Biostatistics, which is sometimes known as biometry, is the use of statistical methods to help researchers define a problem that needs to be solved, gather data, analyze the data, draw conclusions, and publish their results. Biostatisticians commonly work in the fields of medicine, public health, biology, agriculture, and forestry. They collect data from populations and look for meaning in the data.
Here are some examples of questions that biostatisticians might refine and then investigate.
- Does coffee reduce the risk of type 2 diabetes?
- Does a specific medication lower the LDL cholesterol level in the blood?
- Does walking improve lower body strength in seniors?
- Does the presence of a certain pesticide on produce increase the risk of cancer?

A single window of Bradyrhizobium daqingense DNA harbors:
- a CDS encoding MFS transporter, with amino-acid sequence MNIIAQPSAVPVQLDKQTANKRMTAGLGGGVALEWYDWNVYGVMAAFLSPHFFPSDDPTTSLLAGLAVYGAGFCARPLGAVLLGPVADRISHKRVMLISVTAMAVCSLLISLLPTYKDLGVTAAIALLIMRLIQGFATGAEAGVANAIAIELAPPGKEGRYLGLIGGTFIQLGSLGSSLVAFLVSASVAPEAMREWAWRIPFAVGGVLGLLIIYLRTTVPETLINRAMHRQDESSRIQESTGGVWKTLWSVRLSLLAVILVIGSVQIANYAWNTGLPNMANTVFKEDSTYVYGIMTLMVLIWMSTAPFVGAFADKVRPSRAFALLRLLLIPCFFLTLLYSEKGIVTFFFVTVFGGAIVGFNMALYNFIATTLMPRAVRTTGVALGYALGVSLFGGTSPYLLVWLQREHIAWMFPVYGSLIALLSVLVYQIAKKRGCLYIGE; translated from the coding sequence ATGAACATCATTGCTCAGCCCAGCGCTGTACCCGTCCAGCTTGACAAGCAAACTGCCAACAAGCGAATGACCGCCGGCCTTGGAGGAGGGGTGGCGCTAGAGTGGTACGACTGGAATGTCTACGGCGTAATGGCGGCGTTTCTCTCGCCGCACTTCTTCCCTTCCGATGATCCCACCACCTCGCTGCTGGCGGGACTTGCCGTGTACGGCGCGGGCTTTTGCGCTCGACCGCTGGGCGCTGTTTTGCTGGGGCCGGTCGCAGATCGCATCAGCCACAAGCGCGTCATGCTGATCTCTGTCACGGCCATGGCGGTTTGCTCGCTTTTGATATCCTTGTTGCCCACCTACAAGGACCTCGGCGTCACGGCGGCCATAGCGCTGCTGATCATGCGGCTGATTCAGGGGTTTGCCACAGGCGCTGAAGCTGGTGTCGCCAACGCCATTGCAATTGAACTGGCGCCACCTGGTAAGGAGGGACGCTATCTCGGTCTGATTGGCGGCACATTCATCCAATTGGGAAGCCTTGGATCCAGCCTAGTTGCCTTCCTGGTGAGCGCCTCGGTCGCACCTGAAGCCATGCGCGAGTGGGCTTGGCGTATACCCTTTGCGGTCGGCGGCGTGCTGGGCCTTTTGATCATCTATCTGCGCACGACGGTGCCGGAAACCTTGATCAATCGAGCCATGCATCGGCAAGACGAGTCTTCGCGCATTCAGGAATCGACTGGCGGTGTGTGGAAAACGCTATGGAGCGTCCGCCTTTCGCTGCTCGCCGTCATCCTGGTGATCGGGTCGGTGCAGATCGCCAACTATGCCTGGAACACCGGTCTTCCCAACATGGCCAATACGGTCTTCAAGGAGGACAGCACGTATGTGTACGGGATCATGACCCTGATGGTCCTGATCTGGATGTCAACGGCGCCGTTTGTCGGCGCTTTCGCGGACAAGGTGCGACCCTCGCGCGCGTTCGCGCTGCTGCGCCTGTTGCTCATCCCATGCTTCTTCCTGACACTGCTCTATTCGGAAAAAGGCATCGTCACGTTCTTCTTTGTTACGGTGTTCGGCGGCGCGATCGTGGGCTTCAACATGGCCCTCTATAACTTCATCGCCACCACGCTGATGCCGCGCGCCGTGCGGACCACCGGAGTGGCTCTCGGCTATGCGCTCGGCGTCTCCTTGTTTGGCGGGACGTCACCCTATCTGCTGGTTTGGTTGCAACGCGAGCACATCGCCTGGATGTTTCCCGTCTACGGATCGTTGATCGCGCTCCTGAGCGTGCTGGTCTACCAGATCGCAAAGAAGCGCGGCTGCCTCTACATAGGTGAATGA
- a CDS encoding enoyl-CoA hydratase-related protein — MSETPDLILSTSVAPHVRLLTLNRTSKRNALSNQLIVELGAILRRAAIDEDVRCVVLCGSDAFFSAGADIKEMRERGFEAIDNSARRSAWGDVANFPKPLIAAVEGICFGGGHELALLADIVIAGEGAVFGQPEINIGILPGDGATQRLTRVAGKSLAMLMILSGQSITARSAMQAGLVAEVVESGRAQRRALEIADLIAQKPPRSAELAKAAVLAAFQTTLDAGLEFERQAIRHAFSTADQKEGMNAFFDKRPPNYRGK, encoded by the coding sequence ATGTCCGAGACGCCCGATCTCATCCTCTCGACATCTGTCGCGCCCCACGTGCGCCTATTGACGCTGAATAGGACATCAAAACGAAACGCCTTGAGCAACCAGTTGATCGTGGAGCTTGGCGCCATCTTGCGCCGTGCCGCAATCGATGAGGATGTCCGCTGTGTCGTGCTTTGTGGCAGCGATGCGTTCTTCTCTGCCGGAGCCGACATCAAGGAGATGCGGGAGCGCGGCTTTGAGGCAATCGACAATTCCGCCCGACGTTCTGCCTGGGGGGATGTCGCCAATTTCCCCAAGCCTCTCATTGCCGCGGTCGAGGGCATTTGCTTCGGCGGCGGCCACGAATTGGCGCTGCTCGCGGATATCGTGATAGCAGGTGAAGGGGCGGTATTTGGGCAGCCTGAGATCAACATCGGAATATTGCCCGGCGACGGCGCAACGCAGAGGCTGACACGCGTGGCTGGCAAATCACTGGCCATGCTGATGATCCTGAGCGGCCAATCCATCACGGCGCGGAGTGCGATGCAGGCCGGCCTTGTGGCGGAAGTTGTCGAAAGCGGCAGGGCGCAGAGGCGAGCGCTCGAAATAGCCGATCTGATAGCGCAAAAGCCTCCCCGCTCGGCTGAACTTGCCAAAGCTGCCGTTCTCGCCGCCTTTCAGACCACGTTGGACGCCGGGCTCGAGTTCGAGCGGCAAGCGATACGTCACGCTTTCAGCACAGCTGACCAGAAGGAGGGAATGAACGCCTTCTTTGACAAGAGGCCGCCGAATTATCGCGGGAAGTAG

- Does a specific nutrient increase the lifespan of AIDS patients?
When we read the results of clinical trials telling us that a particular nutrient or medication is beneficial or detrimental in some way, the calculations have been done by biostatistic techniques.
It is possible to get a bachelor's degree in biostatistics, but most jobs in the field require that a student attends graduate school to get a master's degree or a PhD. In addition to majoring in biostatistics as an undergrad, students can also qualify for graduate school by studying for a math degree and including biology courses in their studies, or by studying for a biology degree and taking lots of math courses. Someone interested in a biostatistics career should check the post graduate program of their choice to discover which math courses they should take as an undergrad and to find out whether a math degree or a biology degree is preferred as an entrance requirement.
What Does a Biostatistician Do?